Not much from me here today. A busy morning of jobs and errands, followed by a solo trip down to Agulhas to check out the damage (or hopefully not) from the floods last week. But with the kids’ exams looming large as the next cold front on the horizon, it seemed sensible to leave the rest of the family (and the beagle) in Cape Town and just make a functional trip down to the Southern Tip alone.
The weather is looking awful and the electricity and internet down there has been incredibly sketchy of late, and so in all likelihood, it’ll just be battening down the hatches and hiding in bed for much of the time, but I’m taking my camera, my laptop, some firewood and a steak and I will make the very best of it.
It was an amazing weekend. Wild and windy, but full of spring sunshine, and Cape Agulhas really showed off.
Sure, there was the whale, but that was dead and anyway, we’d already seen snakes and tortoises and the infamous Pengueagle (or Eaguin?) (more on that another time) before we saw her.
And then a walk on the beach this morning yielded Plovers, Kingfishers, a Curlew, some Caspian Terns (Sterna caspia):
…some very dramatic waves, photobombed by a Kelp Gull (Larus dominicanus):
…and the highlight of my weekend, a Cape Clawless Otter (Aonyx capenensis), showing off his catch of (I think) a Carpenter (Argyrozona argyrozona):
We disturbed him as we walked along the beach, but he was as interested in us (and the beagle) as we were in him. He floated a few metres out in the bay with his fish in his mouth before transferring it to his (clawless) paws so he could give us a proper grin.
It was a reminder how lucky we are to have the cottage and how much our kids can learn from visits there. If we’d been in Cape Town this weekend, it would have been all iPads and crap on TV (although less windy, admittedly). Instead it was fresh air (albeit moving rather fast) and some amazing experiences. All in just over 24 hours.
More photos to follow, but I feel like catching up on the footy now.
I’m doing a “maintenance visit” to the cottage: checking that we have enough electricity to see us through until our next visit (we didn’t), and making sure that everything’s generally ok. It’s only the second time I’ve had to do one of these in six years, but we’ve had to cancel our last two weekends here due to important commitments in Cape Town, and we hadn’t planned on not being here for an eight week stretch. You don’t want your freezer to die from a lack of power. Or anything else for that matter. I used the opportunity to bring down some furniture as well – easily sorted when you have an otherwise empty vehicle. Two birds and all that.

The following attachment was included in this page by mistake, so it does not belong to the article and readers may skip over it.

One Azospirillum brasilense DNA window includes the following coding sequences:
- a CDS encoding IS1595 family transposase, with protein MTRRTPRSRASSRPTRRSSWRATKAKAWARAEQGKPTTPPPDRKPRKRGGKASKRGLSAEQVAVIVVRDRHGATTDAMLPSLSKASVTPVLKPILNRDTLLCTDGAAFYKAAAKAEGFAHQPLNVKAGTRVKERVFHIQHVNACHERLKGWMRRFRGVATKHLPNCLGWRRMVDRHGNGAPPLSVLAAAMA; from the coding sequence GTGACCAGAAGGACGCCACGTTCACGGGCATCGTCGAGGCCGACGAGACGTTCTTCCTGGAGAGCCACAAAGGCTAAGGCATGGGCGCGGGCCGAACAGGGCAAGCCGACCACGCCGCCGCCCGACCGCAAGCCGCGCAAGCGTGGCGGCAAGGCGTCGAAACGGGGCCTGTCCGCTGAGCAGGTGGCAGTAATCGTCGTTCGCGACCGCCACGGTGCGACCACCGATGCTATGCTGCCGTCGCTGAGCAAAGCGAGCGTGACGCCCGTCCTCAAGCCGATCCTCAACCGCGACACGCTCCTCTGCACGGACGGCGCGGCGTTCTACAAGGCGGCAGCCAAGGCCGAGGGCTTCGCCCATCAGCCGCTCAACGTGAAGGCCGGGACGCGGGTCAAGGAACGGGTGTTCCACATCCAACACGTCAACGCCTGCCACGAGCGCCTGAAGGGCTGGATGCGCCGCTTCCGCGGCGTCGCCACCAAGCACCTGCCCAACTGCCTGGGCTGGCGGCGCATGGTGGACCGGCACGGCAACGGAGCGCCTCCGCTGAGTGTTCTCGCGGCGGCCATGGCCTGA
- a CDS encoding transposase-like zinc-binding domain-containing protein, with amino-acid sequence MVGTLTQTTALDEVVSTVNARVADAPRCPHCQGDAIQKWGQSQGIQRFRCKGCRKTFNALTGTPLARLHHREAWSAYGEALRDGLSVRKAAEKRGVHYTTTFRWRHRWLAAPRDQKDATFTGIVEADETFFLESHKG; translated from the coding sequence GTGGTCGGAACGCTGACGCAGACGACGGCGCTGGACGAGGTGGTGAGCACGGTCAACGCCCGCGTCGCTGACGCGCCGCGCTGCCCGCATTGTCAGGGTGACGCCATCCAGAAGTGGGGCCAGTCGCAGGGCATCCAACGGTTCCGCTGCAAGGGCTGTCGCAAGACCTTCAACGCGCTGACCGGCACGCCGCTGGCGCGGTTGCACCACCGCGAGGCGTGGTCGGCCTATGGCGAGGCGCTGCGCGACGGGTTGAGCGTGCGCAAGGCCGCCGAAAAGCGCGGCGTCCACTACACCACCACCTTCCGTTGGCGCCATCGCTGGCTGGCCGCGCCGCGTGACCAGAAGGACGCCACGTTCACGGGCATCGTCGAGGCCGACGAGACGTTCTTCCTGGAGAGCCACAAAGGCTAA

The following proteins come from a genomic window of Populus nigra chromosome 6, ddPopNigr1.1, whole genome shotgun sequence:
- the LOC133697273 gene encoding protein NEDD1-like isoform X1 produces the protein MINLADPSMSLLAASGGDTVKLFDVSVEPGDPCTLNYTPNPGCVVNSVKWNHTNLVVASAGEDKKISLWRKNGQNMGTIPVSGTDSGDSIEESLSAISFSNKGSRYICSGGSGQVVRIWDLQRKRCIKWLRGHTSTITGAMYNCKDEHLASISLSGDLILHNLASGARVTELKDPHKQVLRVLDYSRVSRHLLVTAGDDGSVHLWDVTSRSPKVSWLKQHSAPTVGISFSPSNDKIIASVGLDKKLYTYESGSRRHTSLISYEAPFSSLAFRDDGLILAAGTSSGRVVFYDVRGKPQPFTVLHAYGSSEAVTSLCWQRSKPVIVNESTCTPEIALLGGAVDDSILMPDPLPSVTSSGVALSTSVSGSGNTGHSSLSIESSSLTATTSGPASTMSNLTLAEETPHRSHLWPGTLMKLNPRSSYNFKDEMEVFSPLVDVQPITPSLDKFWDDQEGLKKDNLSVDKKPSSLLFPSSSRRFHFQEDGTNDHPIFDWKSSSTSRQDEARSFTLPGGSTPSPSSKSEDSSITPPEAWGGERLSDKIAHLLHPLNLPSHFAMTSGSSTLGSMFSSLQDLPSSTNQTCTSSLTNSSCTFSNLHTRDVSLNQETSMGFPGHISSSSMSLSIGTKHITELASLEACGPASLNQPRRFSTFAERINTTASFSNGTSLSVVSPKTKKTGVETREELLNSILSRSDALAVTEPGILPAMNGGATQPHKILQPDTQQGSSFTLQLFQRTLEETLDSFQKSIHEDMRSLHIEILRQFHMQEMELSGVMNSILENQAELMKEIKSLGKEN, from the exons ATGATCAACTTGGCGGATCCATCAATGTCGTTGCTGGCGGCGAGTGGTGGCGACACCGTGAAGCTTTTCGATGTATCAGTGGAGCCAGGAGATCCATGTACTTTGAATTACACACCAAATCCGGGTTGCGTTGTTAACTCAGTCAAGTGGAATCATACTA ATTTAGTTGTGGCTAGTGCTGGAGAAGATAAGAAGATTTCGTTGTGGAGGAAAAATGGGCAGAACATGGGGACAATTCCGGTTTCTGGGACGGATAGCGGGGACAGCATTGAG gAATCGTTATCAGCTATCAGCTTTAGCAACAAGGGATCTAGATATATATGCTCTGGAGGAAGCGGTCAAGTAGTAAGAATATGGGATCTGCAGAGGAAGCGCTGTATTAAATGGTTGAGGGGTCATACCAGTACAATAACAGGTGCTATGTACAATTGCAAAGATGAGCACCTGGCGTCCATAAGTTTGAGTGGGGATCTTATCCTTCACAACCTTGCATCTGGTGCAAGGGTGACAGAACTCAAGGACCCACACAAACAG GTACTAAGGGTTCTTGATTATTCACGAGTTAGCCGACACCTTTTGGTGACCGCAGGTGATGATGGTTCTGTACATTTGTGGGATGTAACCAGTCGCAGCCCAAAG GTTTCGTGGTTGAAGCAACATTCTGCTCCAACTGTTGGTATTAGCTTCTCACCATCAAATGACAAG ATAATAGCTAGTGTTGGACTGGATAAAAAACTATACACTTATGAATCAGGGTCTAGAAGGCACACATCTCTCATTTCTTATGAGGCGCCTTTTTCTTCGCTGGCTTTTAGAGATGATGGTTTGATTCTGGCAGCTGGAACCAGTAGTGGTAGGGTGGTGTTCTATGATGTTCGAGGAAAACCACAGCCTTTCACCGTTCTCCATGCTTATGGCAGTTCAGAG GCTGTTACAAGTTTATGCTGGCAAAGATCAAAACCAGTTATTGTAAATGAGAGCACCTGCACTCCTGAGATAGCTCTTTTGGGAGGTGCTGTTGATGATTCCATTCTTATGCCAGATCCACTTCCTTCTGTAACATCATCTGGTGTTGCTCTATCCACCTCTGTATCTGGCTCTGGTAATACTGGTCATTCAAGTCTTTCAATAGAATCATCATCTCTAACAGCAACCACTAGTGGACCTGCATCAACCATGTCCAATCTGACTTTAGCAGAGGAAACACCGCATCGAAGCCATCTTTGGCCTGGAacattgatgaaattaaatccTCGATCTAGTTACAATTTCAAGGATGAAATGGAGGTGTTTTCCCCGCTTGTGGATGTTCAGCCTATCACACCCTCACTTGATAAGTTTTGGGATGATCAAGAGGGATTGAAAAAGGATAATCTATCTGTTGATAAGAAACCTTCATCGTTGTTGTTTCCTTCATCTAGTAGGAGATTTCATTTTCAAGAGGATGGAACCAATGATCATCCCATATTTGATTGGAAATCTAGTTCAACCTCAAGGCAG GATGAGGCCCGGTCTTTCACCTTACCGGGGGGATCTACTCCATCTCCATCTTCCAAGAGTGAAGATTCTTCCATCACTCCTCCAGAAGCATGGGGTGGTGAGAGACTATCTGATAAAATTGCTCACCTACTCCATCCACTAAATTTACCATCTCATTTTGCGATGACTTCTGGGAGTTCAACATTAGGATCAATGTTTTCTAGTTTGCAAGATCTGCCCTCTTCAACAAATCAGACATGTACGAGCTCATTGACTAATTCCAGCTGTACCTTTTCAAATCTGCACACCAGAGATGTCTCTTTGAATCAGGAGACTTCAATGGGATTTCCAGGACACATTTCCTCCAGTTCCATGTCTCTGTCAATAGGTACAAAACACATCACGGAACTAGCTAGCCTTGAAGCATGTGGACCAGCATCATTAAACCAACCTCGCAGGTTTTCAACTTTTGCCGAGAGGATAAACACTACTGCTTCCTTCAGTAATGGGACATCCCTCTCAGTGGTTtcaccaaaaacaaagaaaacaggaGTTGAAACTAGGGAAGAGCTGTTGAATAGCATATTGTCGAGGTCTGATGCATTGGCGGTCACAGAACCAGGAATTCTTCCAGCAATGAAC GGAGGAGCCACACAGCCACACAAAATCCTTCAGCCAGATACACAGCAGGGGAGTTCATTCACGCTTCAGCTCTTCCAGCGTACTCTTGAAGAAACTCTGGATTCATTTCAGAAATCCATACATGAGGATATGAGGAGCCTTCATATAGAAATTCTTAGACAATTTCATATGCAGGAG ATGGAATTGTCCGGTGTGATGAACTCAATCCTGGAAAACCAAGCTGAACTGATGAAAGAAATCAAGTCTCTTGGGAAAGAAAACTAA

I could have done it in one day, but the six hour or so round trip was unattractive, so I’m overnighting. I managed a walk on the beach this afternoon (photos to follow, as usual) and I’m now going to lob a steak on the braai. I’m making the most of the situation here.
There’s even talk of some brandy later, but you don’t want to believe everything you hear.
Advantages of staying in a little cottage, miles from civilisation:
No big walls everywhere. Kids running free in complete safety. No light pollution; amazing night skies. Peace, quiet. Cape Grysbok grazing in your back garden. Willie from up the road dropping in to talk about brandy on his way back from fishing. The sea, just… there *points*. Front stoop, red wine, sunset. No alarm clock tomorrow morning.
Disadvantages of staying in a little cottage, miles from civilisation:
Tethered (not in a 50 Shades… way) to my tablet’s tenuous internet connection, I thought I should fire off a quick missive from the cottage. For the record, let it be known that I am quite, quite drunk and I am listening to T’Pau’s first (only?) album. We drove down in the new car; and what fun. So much of power.
It’s been a day dominated by the wind – a gale force north westerly hangover from last night’s cold front, but I’ve still been up a ladder in the lee of the cottage, removing dead birds and living plants from the gutter. My life is so glamorous.
A quick visit to the beach, a couple of beers, a braai and a rather decent Cabernet Sauvignon from 2007 and I’m now sitting in front of a cosy log fire.